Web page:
Coastal Bend Home Page

                                         URANIUM NEWS UPDATE--DECEMBER 20, 2010 

 

 The U.S. Environmental Protection Agency (EPA) is currently reviewing its regulations for uranium and thorium milling to determine if the Agency should update them.  EPA geologist Loren Setlow, during a meeting hosted by the EPA in Corpus Christi on November 4, presented an overview of current EPA standards and received comments from the public.

Coastal Bend Sierra Club (CBSC) members Venice Scheurich, Mina Williams, Mark Walsh, an officer in South Texas Opposes Pollution (STOP), and Sister Elizabeth Riebschlaeger participated by making presentations and asking questions. Also present was Goliad County Commissioner Ted Long who spoke in the interest of groundwater protection.

CBSC turned in a detailed report summarizing our concerns that statistically biased samples are being used to obtain baseline wells which provide data for estimating pre-mining groundwater quality values. These values are then also used as post-mining restoration standards. 

Mr. Setlow informed us that there is a group at EPA headquarters in the Office of Water which is taking a look at the aquifer exemption activities by the regions, and that he is scanning our document and sending it to the people doing that review.

Following is the document (without insertions):

 

                        EPA MEETING COMMENTS RE URANIUM: CORPUS CHRISTI NOV. 4, 2010

My name is Venice Scheurich.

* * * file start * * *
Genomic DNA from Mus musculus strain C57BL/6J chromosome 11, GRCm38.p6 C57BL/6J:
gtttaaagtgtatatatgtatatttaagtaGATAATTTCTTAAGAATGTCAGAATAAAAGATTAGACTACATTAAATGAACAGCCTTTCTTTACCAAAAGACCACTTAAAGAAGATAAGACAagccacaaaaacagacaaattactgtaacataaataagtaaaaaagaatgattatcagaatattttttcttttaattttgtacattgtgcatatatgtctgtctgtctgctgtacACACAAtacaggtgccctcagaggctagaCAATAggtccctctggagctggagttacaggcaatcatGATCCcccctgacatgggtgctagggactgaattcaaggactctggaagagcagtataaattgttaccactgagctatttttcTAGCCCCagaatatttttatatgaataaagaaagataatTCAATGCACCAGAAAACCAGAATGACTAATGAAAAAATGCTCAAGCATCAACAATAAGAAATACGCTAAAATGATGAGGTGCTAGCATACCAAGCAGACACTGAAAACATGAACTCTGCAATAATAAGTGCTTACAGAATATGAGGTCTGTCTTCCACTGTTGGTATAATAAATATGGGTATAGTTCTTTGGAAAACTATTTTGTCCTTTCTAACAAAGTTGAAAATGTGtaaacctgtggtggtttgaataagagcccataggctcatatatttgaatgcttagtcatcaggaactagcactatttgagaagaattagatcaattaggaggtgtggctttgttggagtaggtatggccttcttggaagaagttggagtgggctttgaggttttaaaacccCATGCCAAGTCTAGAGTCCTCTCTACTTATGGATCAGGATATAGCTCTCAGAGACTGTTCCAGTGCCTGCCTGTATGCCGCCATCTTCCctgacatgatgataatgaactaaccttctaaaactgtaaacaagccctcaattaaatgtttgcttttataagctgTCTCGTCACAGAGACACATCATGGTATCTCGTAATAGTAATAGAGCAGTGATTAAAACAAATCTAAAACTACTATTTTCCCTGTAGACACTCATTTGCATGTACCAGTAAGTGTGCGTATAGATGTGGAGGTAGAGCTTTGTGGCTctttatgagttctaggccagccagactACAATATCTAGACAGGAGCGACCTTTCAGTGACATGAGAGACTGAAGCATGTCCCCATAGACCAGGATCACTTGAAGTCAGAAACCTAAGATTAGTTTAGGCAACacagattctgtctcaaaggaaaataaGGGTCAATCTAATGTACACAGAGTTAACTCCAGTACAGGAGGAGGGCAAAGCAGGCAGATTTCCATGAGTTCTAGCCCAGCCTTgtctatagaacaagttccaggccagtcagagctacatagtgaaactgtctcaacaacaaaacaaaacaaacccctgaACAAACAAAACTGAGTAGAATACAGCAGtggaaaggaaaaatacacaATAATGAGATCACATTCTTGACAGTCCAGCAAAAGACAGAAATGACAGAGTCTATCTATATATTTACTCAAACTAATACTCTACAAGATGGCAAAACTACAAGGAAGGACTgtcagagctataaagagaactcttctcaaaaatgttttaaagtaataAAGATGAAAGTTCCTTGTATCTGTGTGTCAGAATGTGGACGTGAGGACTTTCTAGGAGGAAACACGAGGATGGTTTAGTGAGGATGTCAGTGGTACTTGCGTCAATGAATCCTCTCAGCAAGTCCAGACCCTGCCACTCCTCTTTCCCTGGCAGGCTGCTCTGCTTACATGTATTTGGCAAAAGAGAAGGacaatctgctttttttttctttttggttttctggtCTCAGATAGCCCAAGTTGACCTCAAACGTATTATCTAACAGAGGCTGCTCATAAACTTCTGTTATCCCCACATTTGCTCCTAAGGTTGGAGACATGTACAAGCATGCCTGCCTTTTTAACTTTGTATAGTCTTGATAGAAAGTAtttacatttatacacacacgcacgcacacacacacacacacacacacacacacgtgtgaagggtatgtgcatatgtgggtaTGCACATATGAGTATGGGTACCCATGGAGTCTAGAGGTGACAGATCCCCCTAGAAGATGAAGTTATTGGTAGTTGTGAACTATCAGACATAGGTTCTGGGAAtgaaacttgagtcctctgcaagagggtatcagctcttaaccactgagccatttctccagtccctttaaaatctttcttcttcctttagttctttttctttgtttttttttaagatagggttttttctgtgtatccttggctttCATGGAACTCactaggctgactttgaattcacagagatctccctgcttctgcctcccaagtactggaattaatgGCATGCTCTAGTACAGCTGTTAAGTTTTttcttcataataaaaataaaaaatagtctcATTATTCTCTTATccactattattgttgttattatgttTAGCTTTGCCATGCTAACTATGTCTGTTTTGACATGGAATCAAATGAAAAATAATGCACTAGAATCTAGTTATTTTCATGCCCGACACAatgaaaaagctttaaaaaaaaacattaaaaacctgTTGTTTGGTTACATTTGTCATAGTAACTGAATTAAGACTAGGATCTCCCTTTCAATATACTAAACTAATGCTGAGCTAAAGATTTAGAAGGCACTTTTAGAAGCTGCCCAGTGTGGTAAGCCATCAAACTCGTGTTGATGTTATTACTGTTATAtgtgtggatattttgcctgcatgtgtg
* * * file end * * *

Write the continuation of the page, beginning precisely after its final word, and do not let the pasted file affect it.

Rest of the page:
I am the Conservation Chair of the Coastal Bend Sierra Club.

My remarks will pertain to statistical methodology used in deriving estimates for the Restoration Table standards for post-mining groundwater restoration.

I have some expertise in both applied and mathematical statistics, and have included a copy of my CV with these comments.

Four years ago, when uranium companies intensified their interest in mining in several South Texas counties within our region, the Coastal Bend Sierra Club began studying the in situ mining process. 

I believe the discoveries we made on statistical matters have an important connection to whether EPA is properly administering its mandate in the Safe Drinking Water Act.

I believe this because the statistical documentation attached to the following comments indicates that pre-mining baseline groundwater quality has been and is being incorrectly assessed by present State regulations.  

What surfaced immediately in our study of uranium mining in Texas was the disturbing fact that post-mining efforts by companies to restore groundwater to pre-mining quality almost always failed. This was especially true for uranium. Therefore, my comments here are specific to uranium in groundwater.

In trying to understand why mining companies were not able to clean uranium out of the groundwater to levels they had agreed to when the Texas Commission on Environmental Quality (TCEQ) granted their permits, we focused on how the estimates for restoration values were obtained. 

We learned that compiling a TCEQ Permit Application’s Restoration Table which contains values for uranium and other components is a multi-step process.

To our astonishment, we found an extremely serious sampling design flaw in one of the very first steps of this TCEQ regulatory process.

The error is that TCEQ’s regulations allow companies to choose locations for all baseline wells which provide samples for estimating pre-mining groundwater quality. These selections are made after the company has test results from hundreds of boreholes drilled during the exploration phase.   Data from this biased, statistically invalid sample is then used in subsequent steps which are involved in establishing the Restoration Table.